If you look on page 340 of the Bankruptcy Files, you will see that Drake had due to him “2000 printed covers, 7½" x 10" - S 3 colors” Were these for a Drake edition of The Expert? His 1905 edition was green with red and black printing; I make that 3 colours. Perhaps the price cut was to unload some of those 2000 books when they had been printed?

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Re: ERDNASE

Postby Zenner » July 31st, 2015, 9:49 am

Bill Mullins wrote: Are you suggesting that Merton's third pass is the same as Erdnase's "Blind Shuffle for Securing Selected Card"? Because they aren't. Merton, after a single round of overhand shuffling, leaves the card on top. Erdnase uses a shuffle to a jog, then another shuffle, and leaves the card on the bottom of the pack so it may be bottom palmed.

And the idea that, since Merton didn't claim it, it could be Harry's, doesn't have much to support it.


Hello again Bill. I got the following from the March, 1995, Linking Ring --

Dick Williams (author of Lights! Cameras! Magic!) wrote an article for this journal called "A Magic Whodunit" (Dec. '92) describing his research on a "Shuffle Pass" or "Mahatma Pass." Dick had concluded that the pass substitute belonged to either David Devant or Victor Farelli. Steve Burton wrote to say that "The shuffle control you refer to was first published in The Expert at the Card Table by S.W. Erdnase in 1902 (Feb. '93 issue).

Several weeks ago, Mr. Williams was reading the two-volume reprint of The Mahatma magic magazine and let out a shout. He writes: "In the August, 1901 edition of Mahatma (on new pagination, page 495) I found 'Three New Passes' written by Hal Merton (stage name of Walter G. Peterkin, pro stage magician who edited Mahatma 1900-1901. He left magic to become a businessman in Amityville, New York. Horrors!). The third pass described is what was later called the Shuffle Pass, Mahatma Pass, etc.

This beats Erdnase by a year. Mr. Peterkin states that the three passes
"have never before appeared in print."

Thanks for writing, Dick. This control was the favorite of Matt Schlien [sic!] and is still the main one used by his son, Chuck.


You sort it out.

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Re: ERDNASE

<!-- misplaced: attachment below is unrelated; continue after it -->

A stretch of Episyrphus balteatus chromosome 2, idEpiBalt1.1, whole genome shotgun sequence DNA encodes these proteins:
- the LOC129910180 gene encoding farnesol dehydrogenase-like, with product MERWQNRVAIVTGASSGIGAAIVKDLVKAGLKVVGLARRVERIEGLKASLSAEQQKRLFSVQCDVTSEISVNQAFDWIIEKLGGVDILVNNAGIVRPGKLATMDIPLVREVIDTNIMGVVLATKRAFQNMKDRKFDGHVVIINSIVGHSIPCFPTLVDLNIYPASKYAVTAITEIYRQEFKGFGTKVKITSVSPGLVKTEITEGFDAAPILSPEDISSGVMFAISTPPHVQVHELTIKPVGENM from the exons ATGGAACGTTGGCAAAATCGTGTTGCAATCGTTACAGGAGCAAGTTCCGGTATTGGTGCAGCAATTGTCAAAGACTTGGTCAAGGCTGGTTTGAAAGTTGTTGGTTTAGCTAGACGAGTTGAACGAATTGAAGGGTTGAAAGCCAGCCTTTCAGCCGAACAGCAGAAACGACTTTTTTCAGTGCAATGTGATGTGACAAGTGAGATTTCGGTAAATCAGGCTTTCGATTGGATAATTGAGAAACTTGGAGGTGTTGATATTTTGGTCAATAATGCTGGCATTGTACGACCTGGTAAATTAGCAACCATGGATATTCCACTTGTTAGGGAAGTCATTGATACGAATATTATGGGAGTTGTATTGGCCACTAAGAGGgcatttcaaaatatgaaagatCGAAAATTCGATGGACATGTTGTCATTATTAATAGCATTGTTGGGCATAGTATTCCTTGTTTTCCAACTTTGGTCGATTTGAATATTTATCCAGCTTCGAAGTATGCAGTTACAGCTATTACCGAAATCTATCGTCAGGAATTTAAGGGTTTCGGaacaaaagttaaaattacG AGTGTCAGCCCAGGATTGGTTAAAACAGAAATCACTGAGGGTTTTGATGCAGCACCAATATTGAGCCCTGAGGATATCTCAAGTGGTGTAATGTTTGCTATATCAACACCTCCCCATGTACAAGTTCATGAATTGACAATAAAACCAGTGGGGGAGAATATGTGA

Postby Richard Hatch » July 31st, 2015, 10:32 am

Zenner wrote:
magicam wrote: Peter, I can’t speak to the timing of the public sale of Erdnase’s book, but if the LOC received two copies in March 1902 bound in the same manner as other 1st edition copies, then it’s likely that all copies (or at least a good portion of the print run) were bound at the same time. Generally speaking, if done, final text proofing was at the galley stage (if there was one) or in the course of press make-ready. Though there are certainly well-known exceptions of trial bindings, typically copies were not “finally” bound for proofing purposes.


Where does it say anywhere that the books sent for the copyright application were bound?


Having examined the surviving deposit copy at the Library of Congress, I can attest to the fact that the binding is indistinguishable from the other first edition copies I have examined (green cloth with gilt letters).

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Re: ERDNASE

Postby Bill Mullins » July 31st, 2015, 11:25 am

Zenner wrote: Hello again Bill. I got the following from the March, 1995, Linking Ring --

[lots of stuff]


You sort it out.

Peter Zenner


I did. They aren't the same.

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Re: ERDNASE

Postby lybrary » July 31st, 2015, 1:13 pm

I am looking for some feedback on the following quantitative contemplation: how likely is it to find somebody with a first edition of EATCT who was a male adult in 1901?

The population of the US in 1901 was about 80 million. That means about 40 million males. Removing children and seniors I get 20 million.

How many first editions were printed? Electroplates typically hold up to print runs of 30,000. That is our upper limit. Richard Hatch tracked more than 100 first editions. That is our lower limit. From the bankruptcy files I see McKinney printing 6000 copies of a book on photography for Drake. From this I get that McKinney probably didn't print more than 10,000 EATCT.

If we now assume that all these 10,000 were actually sold, which is highly unlikely, we would get 10k/20000k= 1/2000. Meaning the chance to find somebody with a first edition of EATCT would be less than 1/2000 if I look at adult males.

Do you agree?
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Re: ERDNASE

Postby magicam » July 31st, 2015, 1:53 pm

^^^ Chris, electros were appreciably more expensive to create than stereos, so if plates were created for the first edition, I'd suspect that the latter were used. As an aside, both electro and stereo plates are quite durable (the former comparatively more durable), and if they were used, handled, cleaned and stored with care, they'd show little to no wear even after 30,000 impressions. It was the rough handling, etc., that limited their lives.

I think the max estimate of 10,000 copies for the first edition print run is way too much. My guess would be an absolute max of 2,000 copies, but probably more like 1,000 or perhaps even only 500. I doubt the market back then could have absorbed a ton of copies (especially in light of the apparent paucity of widespread advertising for TEATCT prior to Drake's reprint). Had anywhere near 10,000 copies been printed, it seems highly unlikely that Drake would have issued a reprint only 3 years later.